UPDATE (4/9/18): Additional X-ray imagery from Friday, April 6 showed continued healing and improvement in Bo’s leg. Depending on the weather and day, Bo has been with one of the other “bachelor” gorillas, George or Bakari, in the Great EscApe outdoor habitat area. They rotate so each gets time outside throughout the week and to spend time with Bo. Caretakers report that Bo is also going out for longer periods of time and tolerating that well. The vet team released him from a medical hold and caretakers are hoping to put all three troop mates together again once Bo is ready and can handle all the rowdy bachelor shenanigans!
UPDATE (3/2/18): Today, after a new round of X-rays showed continued healing in his leg, Bo was given solo time in the Great EscApe outdoor habitat area. This was his first time out since the break was discovered in mid-January. Bo has been responding well to his treatment and caretakers report he is displaying signs of progress and moving around more. Additional imagery will be taken next week and Bo’s status will be updated then. Stay tuned!
UPDATE (2/12/18): New imagery collected on Friday, February 9 shows Bo’s fracture is stabilizing and healing well. Zoo veterinary staff report that while the break is still visible on the x-ray, they see evidence of new bone growth bridging the fracture. As a result, caretakers are reducing Bo’s pain medication and allowing troop mate Bakari to join him for periods of time. These interactions will be closely monitored to ensure no rough play that might cause re-injury occurs. Veterinary staff estimate Bo will remain behind-the-scenes for at least another month as he continues to heal. Stay tuned to the Zoo’s blog and social media for additional updates.
Bouendje (Bo), 11, George, 14, and Bakari, 11, the OKC Zoo’s bachelor troop of Western lowland gorillas, are currently behind-the-scenes at the Zoo while Bo heals from a broken leg. George and Bakari will be next door to him to keep him company while he is healing.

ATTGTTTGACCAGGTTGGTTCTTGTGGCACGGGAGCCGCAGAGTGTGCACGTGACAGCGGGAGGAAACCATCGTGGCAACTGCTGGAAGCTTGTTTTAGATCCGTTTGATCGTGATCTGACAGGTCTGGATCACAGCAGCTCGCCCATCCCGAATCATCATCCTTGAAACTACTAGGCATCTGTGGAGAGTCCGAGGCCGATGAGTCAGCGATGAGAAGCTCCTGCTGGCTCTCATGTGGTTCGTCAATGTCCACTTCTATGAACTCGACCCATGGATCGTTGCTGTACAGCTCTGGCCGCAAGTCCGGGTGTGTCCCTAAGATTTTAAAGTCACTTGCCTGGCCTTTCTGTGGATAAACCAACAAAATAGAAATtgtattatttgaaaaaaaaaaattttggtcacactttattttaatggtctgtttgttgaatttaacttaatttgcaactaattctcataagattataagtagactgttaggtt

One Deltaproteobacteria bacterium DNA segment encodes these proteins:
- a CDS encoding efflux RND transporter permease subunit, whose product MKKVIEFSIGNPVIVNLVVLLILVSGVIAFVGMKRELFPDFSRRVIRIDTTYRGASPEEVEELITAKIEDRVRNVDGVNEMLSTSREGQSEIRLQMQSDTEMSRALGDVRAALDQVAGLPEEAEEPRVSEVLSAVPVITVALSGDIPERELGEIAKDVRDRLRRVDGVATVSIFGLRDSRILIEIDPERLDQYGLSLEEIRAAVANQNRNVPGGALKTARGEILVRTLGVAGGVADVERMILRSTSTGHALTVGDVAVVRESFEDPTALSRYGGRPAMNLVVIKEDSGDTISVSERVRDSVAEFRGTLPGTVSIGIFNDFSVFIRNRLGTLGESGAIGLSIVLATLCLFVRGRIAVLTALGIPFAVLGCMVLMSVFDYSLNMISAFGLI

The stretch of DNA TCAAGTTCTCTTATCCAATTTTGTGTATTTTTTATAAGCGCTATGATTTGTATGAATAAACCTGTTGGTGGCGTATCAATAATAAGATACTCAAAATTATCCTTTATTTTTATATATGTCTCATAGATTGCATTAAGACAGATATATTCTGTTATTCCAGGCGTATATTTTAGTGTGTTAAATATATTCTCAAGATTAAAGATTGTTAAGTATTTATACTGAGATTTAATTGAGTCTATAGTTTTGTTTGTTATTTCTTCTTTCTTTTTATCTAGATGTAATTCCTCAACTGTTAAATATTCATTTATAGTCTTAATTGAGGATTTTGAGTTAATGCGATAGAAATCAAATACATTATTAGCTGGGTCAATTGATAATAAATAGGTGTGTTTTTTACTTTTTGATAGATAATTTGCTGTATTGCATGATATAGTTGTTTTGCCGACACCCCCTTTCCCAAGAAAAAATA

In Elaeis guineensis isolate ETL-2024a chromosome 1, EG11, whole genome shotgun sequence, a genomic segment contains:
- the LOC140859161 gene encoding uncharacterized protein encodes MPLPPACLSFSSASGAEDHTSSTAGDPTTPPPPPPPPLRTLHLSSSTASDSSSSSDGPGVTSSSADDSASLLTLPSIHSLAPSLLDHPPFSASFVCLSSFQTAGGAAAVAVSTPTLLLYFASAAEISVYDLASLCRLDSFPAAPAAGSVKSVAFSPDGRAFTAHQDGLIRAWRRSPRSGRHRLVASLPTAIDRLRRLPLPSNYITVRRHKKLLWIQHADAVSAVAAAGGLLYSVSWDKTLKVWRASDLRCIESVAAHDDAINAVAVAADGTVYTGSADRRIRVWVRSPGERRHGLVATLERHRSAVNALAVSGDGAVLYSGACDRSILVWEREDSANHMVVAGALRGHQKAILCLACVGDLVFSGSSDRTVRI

Bo developed a limp in his left leg on December 13, so in order to get an X-ray of his leg, Zoo staff helped to construct a large PVC tube. It took the team only four days to train Bo to place his foot inside the tube. The resulting imagery revealed the break.
Zoo guests have asked why George and Bakari are also behind-the-scenes with Bo. This is because, much like people, gorillas live in groups, and these three have been together almost nonstop for five years. While Bo is separated to heal his leg, George and Bakari will remain together but they will have access to Bo through a mesh partition next door to him.
This mesh partition will help to decrease the stress levels of Bo, George and Bakari, as they are able to see, touch and observe each other through the day. There may be times where George and Bakari may have some time outside away from Bo, but they will have access to the back area so they can see him at all times.
The current treatment plan is to provide Bo with rest in the behind-the-scenes area of the Great EscApe building where he can remain undisturbed, limiting the use of the injured leg while it heals. Bo will be closely monitored over the next weeks to ensure the break is repairing itself. Stay tuned to the Zoo’s blog and social media for updates.
– Robin Newby, assistant curator, Great EscApe, & Dr. Gretchen Cole, associate veterinarian